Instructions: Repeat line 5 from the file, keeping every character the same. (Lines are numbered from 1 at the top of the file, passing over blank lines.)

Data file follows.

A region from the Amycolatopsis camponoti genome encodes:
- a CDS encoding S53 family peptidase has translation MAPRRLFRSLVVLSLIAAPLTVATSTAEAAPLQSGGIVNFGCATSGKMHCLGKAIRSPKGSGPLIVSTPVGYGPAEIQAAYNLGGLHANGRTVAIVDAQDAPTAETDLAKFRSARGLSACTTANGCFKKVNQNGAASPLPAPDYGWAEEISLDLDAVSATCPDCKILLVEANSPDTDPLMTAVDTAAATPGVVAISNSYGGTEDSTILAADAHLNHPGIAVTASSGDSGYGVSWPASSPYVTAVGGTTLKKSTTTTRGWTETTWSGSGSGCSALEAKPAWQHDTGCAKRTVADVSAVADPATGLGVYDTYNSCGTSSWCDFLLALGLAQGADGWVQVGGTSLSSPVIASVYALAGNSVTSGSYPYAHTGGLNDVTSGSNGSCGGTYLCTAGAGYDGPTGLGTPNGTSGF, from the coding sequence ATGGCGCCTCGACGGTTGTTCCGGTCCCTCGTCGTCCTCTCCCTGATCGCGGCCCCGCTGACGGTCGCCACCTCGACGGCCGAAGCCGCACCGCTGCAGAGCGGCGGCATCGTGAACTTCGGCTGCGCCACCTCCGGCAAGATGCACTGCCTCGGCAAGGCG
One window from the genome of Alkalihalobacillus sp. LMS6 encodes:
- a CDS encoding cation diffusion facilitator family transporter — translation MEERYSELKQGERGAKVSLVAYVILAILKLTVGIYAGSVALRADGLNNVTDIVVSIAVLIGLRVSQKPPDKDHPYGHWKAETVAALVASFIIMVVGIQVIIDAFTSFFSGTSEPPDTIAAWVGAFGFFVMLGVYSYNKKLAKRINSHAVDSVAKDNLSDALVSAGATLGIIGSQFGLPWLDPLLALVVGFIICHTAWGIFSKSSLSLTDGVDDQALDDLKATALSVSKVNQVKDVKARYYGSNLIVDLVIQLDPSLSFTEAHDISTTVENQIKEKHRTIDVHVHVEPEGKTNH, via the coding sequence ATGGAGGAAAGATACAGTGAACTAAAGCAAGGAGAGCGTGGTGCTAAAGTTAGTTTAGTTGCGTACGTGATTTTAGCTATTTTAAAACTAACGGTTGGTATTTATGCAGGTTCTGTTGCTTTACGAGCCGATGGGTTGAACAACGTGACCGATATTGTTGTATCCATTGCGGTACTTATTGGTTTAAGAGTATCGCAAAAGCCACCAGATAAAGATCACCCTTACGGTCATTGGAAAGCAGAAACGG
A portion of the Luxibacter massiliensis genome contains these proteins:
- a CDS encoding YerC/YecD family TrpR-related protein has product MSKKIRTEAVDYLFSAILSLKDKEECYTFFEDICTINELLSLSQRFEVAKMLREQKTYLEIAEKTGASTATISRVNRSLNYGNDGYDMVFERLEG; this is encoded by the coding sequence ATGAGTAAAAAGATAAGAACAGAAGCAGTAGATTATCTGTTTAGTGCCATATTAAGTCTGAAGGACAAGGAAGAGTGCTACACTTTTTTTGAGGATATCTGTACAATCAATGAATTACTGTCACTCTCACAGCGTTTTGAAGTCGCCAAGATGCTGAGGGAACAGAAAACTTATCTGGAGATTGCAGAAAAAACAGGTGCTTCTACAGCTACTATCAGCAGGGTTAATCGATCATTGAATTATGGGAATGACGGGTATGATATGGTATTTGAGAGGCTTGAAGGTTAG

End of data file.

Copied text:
A portion of the Luxibacter massiliensis genome contains these proteins: